iiuiii u.o ,-; .....vr.i3 .
case, how low and degraded must that man be, who
will wear a uuitorru which can, at any moment, ne
stripped from him by a concerted and well con.
peeled chain of negro testimmxy !
And lastly ; an officer can b convieisd on ne
gr testimony alone. If the negro bo competent at
all. he is iusi as much so as a white man ! and the
This most distinguished ufliuer iu the Army or Navy is
of the Court, two negroes, one cook, and the oilier
the private Howard of Commander Levy, were in
troduced as witnesses against ino. I protested
against iheir legal competency to be witnesses in
the Territory of Florida, on the ground that they
warm iiciriMR. Tlio Court disregarded my excep
tion, end, as the record shows, they were allowed
... I... : . I i ... ...:. ... .;ui Tlii
From the Madisonian'
GAG LAW FOR 200,000 MEN.
In the "details of the plan for the organization
of the militia is the following section :
"20lh. That the militia of the United States, or
any portion thereof, when employed in the service
of the United States shall be subject to the same rules
and articles of war as Uie troops of tlie United
What are the rules and articles of war to which
Mr. Van Buren would subject the militia of the
United States 1 Here is one of the "rules and ar
" Art. 5th Any officer or soldier, who shall use
contemptuous or disrespectful icsrtsagainstlbe Pre
sident of the United Stales, against the Vice Presi
dent thereof, against the Congress of the United
States, or against the Chief Magistrate of any of
the United States in which they may be quartered :
if a commissioned officer, shall be cashiered, or
otherwise punished, as a Court Martial shall direct;
it a non-comrms-loned othcer. or soldier, tie sunn
suffer such punishment as shall be inflicted on him
by the sentence of a Court Martial."
How many citizens of the United Slates does the
Executive propose to gag in that way! 200.000
besides the standing army ! Listen to tho follow.
g paragraph fruui the last annual report of the
Secretary of War.
"It is proposed to divide the United States into
ihl military districts, unci to organize the mili'ia
ii eacn district, so as to have a body of twelve
ihuusund five hundred men in uc'.ive service, and
anuther of equal number as a reserve. This wnuid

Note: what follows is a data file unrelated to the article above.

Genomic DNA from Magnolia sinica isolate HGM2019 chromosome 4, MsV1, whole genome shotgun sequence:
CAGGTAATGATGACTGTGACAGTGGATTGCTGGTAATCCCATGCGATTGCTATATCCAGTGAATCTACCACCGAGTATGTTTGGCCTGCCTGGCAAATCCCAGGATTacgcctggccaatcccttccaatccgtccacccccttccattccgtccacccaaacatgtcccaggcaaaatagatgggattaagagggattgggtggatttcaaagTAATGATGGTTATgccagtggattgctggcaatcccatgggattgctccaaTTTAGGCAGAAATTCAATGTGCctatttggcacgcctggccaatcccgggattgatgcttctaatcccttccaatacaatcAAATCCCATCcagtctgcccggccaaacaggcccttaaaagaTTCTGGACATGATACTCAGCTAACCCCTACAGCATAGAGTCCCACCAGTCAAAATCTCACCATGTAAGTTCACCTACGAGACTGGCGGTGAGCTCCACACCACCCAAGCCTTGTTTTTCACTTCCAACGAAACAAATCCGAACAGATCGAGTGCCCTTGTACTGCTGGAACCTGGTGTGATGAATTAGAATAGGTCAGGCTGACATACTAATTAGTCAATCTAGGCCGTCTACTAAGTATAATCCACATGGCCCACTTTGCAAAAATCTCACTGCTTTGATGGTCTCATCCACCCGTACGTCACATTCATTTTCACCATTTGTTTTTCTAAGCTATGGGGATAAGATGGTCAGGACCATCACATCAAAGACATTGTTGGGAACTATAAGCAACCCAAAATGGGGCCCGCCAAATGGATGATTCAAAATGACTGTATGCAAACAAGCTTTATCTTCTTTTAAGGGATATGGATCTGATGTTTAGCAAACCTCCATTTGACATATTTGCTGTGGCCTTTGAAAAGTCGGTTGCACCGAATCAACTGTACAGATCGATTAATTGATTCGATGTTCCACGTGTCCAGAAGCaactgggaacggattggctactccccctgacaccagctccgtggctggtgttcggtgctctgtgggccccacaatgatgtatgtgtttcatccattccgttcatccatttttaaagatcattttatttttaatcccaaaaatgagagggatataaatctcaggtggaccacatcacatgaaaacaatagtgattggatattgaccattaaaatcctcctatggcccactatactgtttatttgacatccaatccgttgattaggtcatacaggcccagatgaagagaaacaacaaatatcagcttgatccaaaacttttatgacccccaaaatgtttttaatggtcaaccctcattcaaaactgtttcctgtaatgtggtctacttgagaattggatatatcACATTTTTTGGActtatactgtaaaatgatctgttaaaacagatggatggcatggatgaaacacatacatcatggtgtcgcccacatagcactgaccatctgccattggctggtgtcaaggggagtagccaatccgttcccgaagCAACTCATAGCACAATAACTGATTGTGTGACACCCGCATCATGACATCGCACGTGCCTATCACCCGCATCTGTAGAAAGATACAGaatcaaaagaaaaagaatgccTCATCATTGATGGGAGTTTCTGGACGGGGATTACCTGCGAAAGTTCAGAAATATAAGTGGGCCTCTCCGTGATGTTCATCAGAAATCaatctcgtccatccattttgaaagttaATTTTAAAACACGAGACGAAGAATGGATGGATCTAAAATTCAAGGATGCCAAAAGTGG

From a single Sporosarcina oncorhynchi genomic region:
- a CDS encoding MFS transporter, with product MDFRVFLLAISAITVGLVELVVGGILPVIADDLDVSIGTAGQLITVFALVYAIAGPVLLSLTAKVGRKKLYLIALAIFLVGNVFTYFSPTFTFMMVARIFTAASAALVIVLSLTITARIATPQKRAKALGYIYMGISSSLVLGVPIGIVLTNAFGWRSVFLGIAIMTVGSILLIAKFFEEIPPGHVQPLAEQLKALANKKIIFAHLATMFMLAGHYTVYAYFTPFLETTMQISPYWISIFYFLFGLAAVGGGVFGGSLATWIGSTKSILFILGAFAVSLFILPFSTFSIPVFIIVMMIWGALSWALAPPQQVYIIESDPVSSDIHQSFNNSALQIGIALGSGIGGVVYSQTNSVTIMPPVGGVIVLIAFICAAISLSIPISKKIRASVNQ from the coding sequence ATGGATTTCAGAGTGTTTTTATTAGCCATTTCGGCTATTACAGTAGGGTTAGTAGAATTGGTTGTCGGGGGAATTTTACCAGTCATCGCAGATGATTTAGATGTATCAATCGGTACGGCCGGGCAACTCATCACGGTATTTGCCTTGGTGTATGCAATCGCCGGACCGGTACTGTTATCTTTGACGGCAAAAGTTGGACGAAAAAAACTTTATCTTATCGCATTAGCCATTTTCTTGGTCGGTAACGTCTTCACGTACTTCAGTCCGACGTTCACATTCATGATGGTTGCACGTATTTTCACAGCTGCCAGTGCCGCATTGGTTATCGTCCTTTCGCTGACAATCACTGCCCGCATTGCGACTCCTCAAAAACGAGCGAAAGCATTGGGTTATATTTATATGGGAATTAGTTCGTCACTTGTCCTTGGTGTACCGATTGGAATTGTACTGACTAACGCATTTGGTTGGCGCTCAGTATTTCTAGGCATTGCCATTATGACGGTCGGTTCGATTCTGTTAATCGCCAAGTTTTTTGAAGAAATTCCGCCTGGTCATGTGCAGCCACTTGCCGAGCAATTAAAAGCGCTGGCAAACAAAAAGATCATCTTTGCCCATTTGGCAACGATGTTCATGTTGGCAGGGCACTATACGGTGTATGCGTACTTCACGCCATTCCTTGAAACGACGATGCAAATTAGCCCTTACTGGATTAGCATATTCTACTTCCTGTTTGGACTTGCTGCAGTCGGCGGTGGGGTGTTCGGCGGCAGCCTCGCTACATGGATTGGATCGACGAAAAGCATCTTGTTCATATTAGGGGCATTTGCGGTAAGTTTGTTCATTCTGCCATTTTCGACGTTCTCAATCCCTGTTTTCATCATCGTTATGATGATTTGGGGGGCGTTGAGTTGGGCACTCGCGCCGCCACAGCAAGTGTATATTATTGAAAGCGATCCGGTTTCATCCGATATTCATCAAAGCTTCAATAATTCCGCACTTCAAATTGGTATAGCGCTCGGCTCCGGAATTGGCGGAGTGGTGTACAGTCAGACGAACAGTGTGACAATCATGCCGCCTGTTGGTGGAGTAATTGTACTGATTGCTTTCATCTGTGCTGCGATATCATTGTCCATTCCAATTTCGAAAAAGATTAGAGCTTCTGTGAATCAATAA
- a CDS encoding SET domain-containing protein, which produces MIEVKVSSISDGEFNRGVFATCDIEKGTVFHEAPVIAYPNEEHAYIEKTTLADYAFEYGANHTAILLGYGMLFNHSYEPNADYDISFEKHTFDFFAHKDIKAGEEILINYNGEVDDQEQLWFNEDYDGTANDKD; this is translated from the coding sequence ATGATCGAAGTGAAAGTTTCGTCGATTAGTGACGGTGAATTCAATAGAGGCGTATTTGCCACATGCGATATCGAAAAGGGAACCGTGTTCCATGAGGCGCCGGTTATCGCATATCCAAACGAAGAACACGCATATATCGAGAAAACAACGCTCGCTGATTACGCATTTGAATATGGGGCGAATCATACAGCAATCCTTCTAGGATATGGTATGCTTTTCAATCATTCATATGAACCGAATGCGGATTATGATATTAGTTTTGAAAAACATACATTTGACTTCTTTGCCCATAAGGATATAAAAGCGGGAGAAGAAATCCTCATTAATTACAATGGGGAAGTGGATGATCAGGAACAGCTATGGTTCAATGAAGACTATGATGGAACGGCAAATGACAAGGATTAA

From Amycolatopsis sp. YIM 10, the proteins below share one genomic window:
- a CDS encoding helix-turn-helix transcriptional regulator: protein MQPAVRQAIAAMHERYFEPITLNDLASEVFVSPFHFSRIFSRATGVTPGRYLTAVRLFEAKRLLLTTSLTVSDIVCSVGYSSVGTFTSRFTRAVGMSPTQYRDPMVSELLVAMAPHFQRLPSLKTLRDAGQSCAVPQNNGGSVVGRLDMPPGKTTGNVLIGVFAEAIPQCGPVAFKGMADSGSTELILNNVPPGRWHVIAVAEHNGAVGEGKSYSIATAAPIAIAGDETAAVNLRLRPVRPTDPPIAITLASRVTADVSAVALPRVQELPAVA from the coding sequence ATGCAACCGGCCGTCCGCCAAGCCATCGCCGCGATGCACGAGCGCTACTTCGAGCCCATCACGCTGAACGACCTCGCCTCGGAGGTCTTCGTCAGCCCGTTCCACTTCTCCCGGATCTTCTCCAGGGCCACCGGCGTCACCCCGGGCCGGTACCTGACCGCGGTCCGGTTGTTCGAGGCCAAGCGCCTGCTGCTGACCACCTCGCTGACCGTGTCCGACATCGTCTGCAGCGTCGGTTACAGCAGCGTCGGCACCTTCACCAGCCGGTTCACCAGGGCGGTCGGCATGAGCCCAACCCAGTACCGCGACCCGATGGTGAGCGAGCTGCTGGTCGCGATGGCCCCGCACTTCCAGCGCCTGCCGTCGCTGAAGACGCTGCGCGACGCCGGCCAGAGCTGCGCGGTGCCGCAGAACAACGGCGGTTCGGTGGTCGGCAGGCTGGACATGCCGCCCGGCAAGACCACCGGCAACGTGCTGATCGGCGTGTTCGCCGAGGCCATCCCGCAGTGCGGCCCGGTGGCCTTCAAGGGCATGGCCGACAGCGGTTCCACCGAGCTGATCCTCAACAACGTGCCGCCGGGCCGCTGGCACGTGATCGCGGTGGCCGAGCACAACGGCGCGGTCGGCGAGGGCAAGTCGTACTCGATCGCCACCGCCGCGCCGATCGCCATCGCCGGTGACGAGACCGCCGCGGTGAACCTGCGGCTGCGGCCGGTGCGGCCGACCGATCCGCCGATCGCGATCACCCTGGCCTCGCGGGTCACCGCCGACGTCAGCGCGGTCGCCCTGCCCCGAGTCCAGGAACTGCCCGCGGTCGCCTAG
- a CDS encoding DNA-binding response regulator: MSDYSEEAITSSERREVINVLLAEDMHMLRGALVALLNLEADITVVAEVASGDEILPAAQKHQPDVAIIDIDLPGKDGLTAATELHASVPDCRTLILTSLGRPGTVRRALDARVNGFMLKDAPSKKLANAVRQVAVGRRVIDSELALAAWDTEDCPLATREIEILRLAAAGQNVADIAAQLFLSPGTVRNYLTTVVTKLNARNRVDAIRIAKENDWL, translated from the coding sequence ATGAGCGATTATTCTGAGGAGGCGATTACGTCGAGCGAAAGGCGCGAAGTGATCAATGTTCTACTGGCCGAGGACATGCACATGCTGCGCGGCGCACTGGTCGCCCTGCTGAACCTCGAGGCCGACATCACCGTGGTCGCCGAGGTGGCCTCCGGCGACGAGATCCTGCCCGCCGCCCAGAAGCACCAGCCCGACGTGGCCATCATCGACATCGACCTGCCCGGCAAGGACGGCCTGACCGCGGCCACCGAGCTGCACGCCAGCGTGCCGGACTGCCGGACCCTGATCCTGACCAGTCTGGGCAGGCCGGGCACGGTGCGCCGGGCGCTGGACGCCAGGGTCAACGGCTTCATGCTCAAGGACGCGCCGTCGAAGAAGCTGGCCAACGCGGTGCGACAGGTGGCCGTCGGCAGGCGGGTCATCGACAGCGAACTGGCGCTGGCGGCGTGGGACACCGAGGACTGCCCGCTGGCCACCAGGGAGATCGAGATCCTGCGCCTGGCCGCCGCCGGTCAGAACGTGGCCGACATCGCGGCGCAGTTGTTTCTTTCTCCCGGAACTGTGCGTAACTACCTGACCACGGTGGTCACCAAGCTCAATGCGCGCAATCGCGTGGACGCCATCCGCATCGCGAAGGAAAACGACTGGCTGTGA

ive unarmed militia J one of lU Ub.MJUcU
HOUSA.ND MEN, so drilled and stationed as to
be readv to take their places in the ranks in de.
fence ' of the country, whether called upon to op
pose the enemy or repel the invader.
What said Mr. Van Buren to the scheme of Ins
Secretary and cabinet Councillor ! In his last un
nual message he used the following language :
"The present condition of the defences of our
principal seaports and navy yards, as represente
the accompanying report ui mis orurcmry
War, calls for Ihe early snd serious attention oi
Conrress: and as connecting itself intimately
with this subject, coimof recomminl tw strongly
to uour consideration the plan submitted by that otn
.i ...... .r a,, .... :t; , ..f u. i ,.,,
cer, j or ute orguiui-tiiuii "j i iii,uiy
This, then, is Ihe most arbitrary and uuli-l'.c
publican law ever attempted by any Executive ol
the Union. It is the Alien and Sedition law o
modern Federalism; as odious and tyrannical os
ever was its prototype. What! prohibit Lysrbi
trary and severe penalties, 200,000 men from
speaking "contemptuously or disrespectfully" of
Martin Van Buren, or of the Vice President, or o
Congress, or of any State Governor ! There ha
been nothing like it since the old Blue Lowso
Connecticut, when it was unlawful fur a man to
kiss his wife on Sunday. No. There has been but
one parallel to it in modern times, and that is Ken
dall and Miles' law to pruhibit all persons from
carrying a letter, or newspaper, on any muil route
in the United States ! Verily, this Administration
outstrips by a sightless distance, all the ultra Fed
eralism of the reign of Terror.
Mr. Van Buren, then, has expended over and
above all the accruing revenue, the sum of tweniy
seven millions three hundred tin usand dollars, an
run in debt five millions more, making the ninoun
of expenditure beyond Ihe income of the Govern
Now suppose, kir, said Mr. P., that the public
coffers had bee einpiy when air. Van Bu.en cunie
into office, and thut ho could have laid his hands u
nothing hut the regular income of the Governmeni
from imports and pub ic lands, wnai would nav
been our present condition! Thirty-two millions in
debt. I low long, sir, could we stand this without